Q&A with Mia Sheridan

Posted by Goodreads on October 16, 2017
Mia Sheridan "Maybe, I thought, that was what love was supposed to do—peel your layers back and uncover all your tender spots so they, too, could be healed," Mia Sheridan writes in Most of All You.

Do you need a little healing? Then come soothe your soul with uplifting tales of perseverance, redemption, and true love from Sheridan. The bestselling author of Archer's Voice and Leo takes broken characters and gives them peace and takes cynical readers and gives them hope. As one fan notes, her books serve as reminders that all of us are just "one plot twist away from a happy ending."

And right in time for the cooler months, Sheridan is here to warm your heart with a brand-new romance. In Most of All You, Crystal hides her dark past behind a tough exterior—until she meets Gabriel, a man who struggles with his own inner demons but still shines a light on everything in her life.

Sheridan answers your questions about why we're all here (for love, of course!), how Gaston and Lara Croft could actually be soul mates, and what insight years of "honoring my own heart and shooting myself in the foot" have given her about relationships.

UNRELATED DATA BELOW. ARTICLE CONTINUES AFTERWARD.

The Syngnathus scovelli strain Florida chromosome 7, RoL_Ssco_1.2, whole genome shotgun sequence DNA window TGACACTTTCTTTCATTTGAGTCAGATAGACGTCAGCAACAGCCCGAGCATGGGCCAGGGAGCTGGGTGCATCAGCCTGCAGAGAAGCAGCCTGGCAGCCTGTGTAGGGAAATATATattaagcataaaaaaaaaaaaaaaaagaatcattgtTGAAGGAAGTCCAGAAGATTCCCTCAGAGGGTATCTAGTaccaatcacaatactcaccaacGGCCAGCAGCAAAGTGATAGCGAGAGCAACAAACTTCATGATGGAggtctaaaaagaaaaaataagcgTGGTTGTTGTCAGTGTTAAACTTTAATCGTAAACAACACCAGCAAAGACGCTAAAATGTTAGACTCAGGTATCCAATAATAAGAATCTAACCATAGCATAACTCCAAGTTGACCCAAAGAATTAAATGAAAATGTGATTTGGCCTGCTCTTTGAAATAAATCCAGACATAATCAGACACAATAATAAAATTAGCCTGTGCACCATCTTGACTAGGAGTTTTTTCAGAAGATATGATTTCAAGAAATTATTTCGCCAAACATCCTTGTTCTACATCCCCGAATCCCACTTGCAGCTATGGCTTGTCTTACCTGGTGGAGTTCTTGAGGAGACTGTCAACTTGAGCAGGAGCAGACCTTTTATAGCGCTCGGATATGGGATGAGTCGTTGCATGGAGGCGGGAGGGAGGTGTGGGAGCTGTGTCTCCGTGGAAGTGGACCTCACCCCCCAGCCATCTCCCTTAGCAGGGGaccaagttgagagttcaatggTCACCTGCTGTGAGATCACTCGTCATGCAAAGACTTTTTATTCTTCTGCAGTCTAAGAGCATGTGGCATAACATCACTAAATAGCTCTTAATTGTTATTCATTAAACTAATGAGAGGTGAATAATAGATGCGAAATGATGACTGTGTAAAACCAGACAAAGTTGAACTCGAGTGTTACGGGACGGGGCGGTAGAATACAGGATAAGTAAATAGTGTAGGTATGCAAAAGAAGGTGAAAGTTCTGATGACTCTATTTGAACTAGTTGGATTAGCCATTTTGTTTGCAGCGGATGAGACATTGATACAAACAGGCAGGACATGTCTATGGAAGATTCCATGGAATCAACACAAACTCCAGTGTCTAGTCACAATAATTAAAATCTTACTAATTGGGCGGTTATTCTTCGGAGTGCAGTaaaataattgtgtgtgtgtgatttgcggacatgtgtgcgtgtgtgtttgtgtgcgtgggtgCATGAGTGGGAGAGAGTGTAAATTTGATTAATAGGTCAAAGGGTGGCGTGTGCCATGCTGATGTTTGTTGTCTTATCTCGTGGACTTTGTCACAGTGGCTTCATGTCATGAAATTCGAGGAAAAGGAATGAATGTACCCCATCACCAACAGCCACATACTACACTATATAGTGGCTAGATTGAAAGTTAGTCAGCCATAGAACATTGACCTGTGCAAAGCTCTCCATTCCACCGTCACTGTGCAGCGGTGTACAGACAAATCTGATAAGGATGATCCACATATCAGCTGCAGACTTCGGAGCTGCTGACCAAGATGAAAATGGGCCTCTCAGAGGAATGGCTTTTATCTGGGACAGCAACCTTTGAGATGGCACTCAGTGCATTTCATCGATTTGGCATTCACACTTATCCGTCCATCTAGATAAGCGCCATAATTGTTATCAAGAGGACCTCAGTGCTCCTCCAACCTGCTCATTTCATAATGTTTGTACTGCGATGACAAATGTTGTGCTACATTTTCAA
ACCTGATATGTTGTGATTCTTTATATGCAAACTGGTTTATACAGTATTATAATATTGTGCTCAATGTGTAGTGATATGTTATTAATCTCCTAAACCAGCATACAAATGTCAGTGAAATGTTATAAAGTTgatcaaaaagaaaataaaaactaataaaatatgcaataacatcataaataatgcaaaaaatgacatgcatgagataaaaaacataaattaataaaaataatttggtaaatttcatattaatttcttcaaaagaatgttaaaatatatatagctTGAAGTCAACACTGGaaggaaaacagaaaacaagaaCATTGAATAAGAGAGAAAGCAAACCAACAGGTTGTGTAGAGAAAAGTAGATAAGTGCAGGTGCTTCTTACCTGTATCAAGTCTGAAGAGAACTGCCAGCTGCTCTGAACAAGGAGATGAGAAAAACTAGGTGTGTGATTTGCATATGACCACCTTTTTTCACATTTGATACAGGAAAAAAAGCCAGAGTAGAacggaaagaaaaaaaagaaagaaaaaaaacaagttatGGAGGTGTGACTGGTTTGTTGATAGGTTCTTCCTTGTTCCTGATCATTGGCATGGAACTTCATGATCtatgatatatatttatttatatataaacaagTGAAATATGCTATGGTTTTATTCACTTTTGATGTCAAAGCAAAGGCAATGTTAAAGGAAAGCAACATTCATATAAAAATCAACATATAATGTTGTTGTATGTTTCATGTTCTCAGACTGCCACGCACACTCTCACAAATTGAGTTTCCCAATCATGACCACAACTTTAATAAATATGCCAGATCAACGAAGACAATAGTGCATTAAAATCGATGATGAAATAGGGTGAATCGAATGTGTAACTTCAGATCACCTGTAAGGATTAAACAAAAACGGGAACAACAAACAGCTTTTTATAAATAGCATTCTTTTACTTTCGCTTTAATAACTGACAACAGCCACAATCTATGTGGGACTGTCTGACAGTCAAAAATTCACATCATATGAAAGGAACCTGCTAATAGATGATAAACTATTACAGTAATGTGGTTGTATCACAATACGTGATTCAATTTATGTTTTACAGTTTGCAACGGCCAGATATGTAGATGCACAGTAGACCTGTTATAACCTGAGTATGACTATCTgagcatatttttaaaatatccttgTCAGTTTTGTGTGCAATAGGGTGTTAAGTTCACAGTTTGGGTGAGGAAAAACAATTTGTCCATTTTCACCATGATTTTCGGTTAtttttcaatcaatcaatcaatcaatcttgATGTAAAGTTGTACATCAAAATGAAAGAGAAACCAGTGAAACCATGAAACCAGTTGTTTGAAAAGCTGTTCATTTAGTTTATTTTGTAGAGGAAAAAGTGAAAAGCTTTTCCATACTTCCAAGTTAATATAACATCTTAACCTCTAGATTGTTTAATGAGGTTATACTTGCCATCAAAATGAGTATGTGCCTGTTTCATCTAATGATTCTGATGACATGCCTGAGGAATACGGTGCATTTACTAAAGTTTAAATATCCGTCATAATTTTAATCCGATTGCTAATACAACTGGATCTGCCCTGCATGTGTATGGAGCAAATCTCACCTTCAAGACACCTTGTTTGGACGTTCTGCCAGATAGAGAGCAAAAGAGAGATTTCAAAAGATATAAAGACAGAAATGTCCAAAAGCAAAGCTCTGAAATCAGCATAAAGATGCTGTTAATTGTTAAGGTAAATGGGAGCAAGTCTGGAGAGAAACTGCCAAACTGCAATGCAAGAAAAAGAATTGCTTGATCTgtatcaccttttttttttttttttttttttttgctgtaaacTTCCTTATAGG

Rate this book
Clear rating
Michelle: Hello, gorgeous book! I want you in my hands already! I'm so excited for Most of All You (if you can't tell). What sets apart Crystal and Gabriel's love story from all your other stories?

Mia Sheridan: Thank you, Michelle! In most of my books, my male characters tend to be the broken ones. In Most of All You, however, my hero is the healer—a wounded healer, but a healer nonetheless. Gabriel is very much the light in this novel.

Sasha: I love how hopeful your books always are! They give me hope, too. Like no matter how bad life gets, you're only one plot twist away from a happy ending. What books give you hope?

MS: Thank you, Sasha! I love the way you phrased that: "No matter how bad life gets, you're only one plot twist away from a happy ending." I believe that strongly, too, and I'm so grateful to know that that belief comes through in my stories.